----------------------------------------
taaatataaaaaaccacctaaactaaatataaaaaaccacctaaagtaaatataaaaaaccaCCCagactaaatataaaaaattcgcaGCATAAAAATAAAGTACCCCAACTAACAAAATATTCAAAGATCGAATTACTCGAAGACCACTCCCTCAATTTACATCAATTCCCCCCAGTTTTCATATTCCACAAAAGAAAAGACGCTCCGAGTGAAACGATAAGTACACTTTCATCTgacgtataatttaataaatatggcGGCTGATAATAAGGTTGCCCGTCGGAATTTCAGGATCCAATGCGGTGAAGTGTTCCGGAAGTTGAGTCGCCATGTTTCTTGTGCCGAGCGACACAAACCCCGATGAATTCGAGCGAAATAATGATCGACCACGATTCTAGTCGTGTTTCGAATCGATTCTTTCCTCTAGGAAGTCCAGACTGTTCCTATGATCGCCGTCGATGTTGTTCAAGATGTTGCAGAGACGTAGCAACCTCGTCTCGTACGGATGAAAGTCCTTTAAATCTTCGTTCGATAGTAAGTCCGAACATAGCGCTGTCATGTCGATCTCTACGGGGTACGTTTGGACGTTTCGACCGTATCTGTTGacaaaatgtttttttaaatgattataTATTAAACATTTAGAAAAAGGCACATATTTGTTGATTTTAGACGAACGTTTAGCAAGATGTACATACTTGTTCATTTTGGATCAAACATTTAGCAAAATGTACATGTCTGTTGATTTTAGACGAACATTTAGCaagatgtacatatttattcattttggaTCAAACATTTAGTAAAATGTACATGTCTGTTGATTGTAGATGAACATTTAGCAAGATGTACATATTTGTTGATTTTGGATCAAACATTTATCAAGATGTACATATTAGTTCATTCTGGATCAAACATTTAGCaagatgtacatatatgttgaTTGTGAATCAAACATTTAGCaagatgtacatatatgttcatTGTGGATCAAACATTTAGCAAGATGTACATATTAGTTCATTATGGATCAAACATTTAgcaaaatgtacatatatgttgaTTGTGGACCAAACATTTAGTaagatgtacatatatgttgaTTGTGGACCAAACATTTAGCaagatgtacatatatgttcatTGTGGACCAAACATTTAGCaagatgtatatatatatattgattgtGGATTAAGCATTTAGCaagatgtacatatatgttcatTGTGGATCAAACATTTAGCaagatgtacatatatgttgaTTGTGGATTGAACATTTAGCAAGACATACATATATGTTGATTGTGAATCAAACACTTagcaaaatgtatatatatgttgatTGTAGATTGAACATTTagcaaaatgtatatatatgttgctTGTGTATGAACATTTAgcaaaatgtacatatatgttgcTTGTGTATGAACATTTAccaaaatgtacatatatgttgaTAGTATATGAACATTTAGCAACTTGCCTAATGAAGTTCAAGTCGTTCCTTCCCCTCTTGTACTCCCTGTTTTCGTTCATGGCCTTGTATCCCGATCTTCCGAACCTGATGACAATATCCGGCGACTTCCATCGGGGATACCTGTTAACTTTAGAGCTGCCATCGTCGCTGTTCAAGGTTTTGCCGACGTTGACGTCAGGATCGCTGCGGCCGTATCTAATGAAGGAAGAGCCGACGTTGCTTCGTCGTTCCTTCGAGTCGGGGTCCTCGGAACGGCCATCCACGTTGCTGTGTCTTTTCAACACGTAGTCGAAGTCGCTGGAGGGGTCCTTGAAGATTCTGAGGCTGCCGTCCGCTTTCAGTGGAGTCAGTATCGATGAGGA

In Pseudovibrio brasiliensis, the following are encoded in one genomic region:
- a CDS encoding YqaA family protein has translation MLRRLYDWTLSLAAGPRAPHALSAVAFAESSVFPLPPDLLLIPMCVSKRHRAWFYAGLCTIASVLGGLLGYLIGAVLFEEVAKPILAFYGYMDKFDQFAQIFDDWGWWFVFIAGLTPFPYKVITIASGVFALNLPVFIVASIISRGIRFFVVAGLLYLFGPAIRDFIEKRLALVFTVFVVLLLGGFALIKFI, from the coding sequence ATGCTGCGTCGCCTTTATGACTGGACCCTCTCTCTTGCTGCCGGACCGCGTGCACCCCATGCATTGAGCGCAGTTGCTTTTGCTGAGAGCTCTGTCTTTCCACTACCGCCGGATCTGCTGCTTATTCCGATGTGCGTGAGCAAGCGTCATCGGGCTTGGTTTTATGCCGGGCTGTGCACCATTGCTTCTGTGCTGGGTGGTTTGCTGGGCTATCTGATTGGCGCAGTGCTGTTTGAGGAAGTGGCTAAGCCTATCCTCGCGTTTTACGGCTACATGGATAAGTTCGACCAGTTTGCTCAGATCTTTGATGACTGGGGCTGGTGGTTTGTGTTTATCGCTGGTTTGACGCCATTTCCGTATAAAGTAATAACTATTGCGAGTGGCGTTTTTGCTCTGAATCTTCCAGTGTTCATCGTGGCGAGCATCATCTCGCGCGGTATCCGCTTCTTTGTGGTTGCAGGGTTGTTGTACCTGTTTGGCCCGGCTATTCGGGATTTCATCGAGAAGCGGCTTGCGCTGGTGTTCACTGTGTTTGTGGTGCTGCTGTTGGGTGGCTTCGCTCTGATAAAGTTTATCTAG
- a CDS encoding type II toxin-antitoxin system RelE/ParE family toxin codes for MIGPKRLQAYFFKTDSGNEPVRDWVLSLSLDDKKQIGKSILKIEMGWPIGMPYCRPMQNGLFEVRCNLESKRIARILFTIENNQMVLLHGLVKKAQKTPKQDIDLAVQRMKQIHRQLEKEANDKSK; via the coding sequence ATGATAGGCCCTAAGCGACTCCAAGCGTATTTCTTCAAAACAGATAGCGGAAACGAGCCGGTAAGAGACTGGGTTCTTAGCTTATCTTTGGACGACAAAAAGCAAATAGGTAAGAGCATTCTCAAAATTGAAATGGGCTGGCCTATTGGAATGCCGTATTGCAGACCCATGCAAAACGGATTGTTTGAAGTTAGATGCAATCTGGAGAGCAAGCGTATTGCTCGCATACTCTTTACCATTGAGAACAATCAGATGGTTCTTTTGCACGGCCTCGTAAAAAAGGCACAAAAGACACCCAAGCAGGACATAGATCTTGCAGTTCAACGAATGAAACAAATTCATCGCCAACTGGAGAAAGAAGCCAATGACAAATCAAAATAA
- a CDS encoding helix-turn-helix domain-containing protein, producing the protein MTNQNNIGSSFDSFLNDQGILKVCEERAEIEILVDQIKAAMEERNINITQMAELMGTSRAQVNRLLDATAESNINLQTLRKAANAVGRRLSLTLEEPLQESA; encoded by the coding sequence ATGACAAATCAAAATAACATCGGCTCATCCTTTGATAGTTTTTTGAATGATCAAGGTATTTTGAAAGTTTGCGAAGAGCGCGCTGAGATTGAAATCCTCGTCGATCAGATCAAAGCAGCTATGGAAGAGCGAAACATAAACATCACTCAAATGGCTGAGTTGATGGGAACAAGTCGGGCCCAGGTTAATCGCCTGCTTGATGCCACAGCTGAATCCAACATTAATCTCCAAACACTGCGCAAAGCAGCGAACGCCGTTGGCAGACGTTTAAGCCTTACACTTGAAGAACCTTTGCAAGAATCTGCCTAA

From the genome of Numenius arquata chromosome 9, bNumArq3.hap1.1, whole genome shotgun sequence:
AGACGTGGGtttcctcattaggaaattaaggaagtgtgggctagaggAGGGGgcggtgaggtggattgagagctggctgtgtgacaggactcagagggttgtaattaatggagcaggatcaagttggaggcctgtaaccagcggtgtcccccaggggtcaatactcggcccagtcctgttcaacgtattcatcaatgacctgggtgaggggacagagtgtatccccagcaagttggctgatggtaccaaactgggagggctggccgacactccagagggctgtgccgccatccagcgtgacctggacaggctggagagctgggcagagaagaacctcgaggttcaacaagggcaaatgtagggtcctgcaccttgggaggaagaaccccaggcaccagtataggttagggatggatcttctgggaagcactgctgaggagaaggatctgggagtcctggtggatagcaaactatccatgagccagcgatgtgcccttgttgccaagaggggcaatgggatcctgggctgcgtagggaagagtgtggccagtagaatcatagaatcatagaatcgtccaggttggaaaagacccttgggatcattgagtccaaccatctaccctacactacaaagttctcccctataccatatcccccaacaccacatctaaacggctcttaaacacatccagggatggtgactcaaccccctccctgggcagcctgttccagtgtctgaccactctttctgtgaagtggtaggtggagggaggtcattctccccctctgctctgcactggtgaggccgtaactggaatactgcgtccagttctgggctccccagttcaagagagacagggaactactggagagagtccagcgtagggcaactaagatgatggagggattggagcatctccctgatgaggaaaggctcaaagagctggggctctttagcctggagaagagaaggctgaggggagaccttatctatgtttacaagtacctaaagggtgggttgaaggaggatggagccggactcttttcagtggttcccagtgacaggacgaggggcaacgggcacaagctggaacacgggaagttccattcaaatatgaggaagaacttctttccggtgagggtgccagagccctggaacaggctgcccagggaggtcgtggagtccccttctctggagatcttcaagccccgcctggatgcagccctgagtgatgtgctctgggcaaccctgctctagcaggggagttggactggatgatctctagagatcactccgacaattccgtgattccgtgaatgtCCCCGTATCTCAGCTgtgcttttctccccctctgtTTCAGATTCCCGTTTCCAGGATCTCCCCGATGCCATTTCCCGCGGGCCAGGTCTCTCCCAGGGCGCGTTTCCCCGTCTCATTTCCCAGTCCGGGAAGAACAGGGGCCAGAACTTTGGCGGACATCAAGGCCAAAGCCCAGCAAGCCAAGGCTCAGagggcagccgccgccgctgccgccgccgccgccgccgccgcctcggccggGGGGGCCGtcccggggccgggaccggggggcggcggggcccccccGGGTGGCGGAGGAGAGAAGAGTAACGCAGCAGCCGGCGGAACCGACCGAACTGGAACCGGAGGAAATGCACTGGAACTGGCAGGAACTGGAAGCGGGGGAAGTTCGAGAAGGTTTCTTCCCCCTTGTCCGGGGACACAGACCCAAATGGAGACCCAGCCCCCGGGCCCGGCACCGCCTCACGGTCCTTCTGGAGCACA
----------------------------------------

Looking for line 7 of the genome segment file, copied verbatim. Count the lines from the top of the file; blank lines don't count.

AGACGTGGGtttcctcattaggaaattaaggaagtgtgggctagaggAGGGGgcggtgaggtggattgagagctggctgtgtgacaggactcagagggttgtaattaatggagcaggatcaagttggaggcctgtaaccagcggtgtcccccaggggtcaatactcggcccagtcctgttcaacgtattcatcaatgacctgggtgaggggacagagtgtatccccagcaagttggctgatggtaccaaactgggagggctggccgacactccagagggctgtgccgccatccagcgtgacctggacaggctggagagctgggcagagaagaacctcgaggttcaacaagggcaaatgtagggtcctgcaccttgggaggaagaaccccaggcaccagtataggttagggatggatcttctgggaagcactgctgaggagaaggatctgggagtcctggtggatagcaaactatccatgagccagcgatgtgcccttgttgccaagaggggcaatgggatcctgggctgcgtagggaagagtgtggccagtagaatcatagaatcatagaatcgtccaggttggaaaagacccttgggatcattgagtccaaccatctaccctacactacaaagttctcccctataccatatcccccaacaccacatctaaacggctcttaaacacatccagggatggtgactcaaccccctccctgggcagcctgttccagtgtctgaccactctttctgtgaagtggtaggtggagggaggtcattctccccctctgctctgcactggtgaggccgtaactggaatactgcgtccagttctgggctccccagttcaagagagacagggaactactggagagagtccagcgtagggcaactaagatgatggagggattggagcatctccctgatgaggaaaggctcaaagagctggggctctttagcctggagaagagaaggctgaggggagaccttatctatgtttacaagtacctaaagggtgggttgaaggaggatggagccggactcttttcagtggttcccagtgacaggacgaggggcaacgggcacaagctggaacacgggaagttccattcaaatatgaggaagaacttctttccggtgagggtgccagagccctggaacaggctgcccagggaggtcgtggagtccccttctctggagatcttcaagccccgcctggatgcagccctgagtgatgtgctctgggcaaccctgctctagcaggggagttggactggatgatctctagagatcactccgacaattccgtgattccgtgaatgtCCCCGTATCTCAGCTgtgcttttctccccctctgtTTCAGATTCCCGTTTCCAGGATCTCCCCGATGCCATTTCCCGCGGGCCAGGTCTCTCCCAGGGCGCGTTTCCCCGTCTCATTTCCCAGTCCGGGAAGAACAGGGGCCAGAACTTTGGCGGACATCAAGGCCAAAGCCCAGCAAGCCAAGGCTCAGagggcagccgccgccgctgccgccgccgccgccgccgccgcctcggccggGGGGGCCGtcccggggccgggaccggggggcggcggggcccccccGGGTGGCGGAGGAGAGAAGAGTAACGCAGCAGCCGGCGGAACCGACCGAACTGGAACCGGAGGAAATGCACTGGAACTGGCAGGAACTGGAAGCGGGGGAAGTTCGAGAAGGTTTCTTCCCCCTTGTCCGGGGACACAGACCCAAATGGAGACCCAGCCCCCGGGCCCGGCACCGCCTCACGGTCCTTCTGGAGCACA